The event started with an optional golf round on May 11th afternoon at the Palo Alto Golf and Country Club with a wonderful weather to welcome the participants. The golf was followed by cocktail, dinner and poker: a very fun start to prepare the full day of content and networking on May 12th at the Rosewood SandHill.
Unveiling of the "10 Things Every CEO Needs to Know About Product Design"
The best rated session of the day was the presentation by Jason Putorti on product design. Jason is the design Czar who designed the Mint user experience and we are incredibly lucky to have him as our first Designer In Residence!
Jason's presentation was focused on the "10 Things Every CEO Needs to Know About Product Design and User Experience". The full presentation is available at the bottom of the post but here are the key highlights:
- Design can change businesses: little things can have a great impact. A simple example: the difference between "I am on Twitter" and "You should follow me on Twitter here" increased the registration rate by 173%!
- Design is more than pretty picture: it is all about the user experience and the brand you are trying to build
- Talk benefits not features: It is much better to write "Understand your money" than "20 colorful configurable charts and graphs". Another way to think about it is Microsoft vs. Apple packaging :+)
- Think in flows, not screens
- Do not make the user think: Make obvious what is clickable, minimize noise, omit needless words
- Start with a great story: Make the value obvious and present it first in the user flow
- User design as a lever: The best marketing tool you can have is a well designed application
- Get out of the office: Watch people experience your product or service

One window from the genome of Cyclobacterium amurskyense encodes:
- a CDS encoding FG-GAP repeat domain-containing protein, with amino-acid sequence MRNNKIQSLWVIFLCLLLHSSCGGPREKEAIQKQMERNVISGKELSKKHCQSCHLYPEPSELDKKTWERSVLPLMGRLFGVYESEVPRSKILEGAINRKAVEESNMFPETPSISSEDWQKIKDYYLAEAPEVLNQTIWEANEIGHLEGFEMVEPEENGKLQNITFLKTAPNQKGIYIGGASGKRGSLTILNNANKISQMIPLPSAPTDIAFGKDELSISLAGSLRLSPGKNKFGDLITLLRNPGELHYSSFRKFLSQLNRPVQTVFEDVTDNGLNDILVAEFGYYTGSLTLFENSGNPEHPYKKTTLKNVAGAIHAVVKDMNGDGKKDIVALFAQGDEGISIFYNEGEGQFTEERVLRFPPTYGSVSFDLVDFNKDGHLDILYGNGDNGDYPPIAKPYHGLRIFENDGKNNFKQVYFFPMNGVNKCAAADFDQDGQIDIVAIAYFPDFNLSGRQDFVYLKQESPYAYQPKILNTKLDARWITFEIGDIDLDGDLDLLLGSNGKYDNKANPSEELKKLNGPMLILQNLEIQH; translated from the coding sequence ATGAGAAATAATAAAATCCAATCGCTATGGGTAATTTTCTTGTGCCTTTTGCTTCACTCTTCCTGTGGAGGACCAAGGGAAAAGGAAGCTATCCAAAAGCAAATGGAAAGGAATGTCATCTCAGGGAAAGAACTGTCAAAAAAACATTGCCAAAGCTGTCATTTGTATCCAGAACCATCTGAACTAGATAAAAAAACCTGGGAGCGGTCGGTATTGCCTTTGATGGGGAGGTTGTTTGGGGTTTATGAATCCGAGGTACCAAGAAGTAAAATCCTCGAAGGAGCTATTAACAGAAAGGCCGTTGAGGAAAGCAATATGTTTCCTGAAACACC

- Have your bible: Synthesize your design guidelines in a company style guide
- Repeat & refine: Allot product cycles to improvement
A few highlights from the different keynotes and speakers
On top of Jason, we also had the chance of having many great speakers at the event and here are a few quotes and notes that I have taken during the different keynotes and panels:
- Joe Payne, CEO of Eloqua moderated the panel on Revenue Performance Management. One of his secret: "Incentivize your marketing team on sales not leads"
- Jeff Jordan, CEO of OpenTable speaking about his IPO process: "Build relationships with key public investors 2-3 years before going public (Morgan Stanley, Fidelity and T. Rowe). It is enough to meet them 1-2 times a year and it helps a lot during the roadshow"..."don't expect the IPO to boost your consumer brand, it does not help a lot"
- From the panel on the "Consumerization of Software" that I was moderating: "integrate your user flow from landing page to payment and usage into one single flow", "test, test, and test: user feedback is key"..."Use the 1/60 rule: less than one minute to understand the value and less than 60mn to experience it"
- Sarah Friars, lead software analyst for Goldman Sachs on IPO timing: "Go when you can"
- Michael Simon, CEO of LogMeIn on the Exit/IPO panel: "Pick the bankers you really like as you will spend a LOT of time with them!"..."1 out 25 company going public is bought in the process, ...the likelihood is fairly low"
- Bob Goodman, Bessemer on the same panel: "Bankers are good negotiators, that's why you hire them: the only way to get something out of them is to adopt a 'take it or leave it' stance!"..."having a large VC on your board helps keep the bankers honest and they are less likely to walk on your toes"
Looking forward to the fourth edition next year!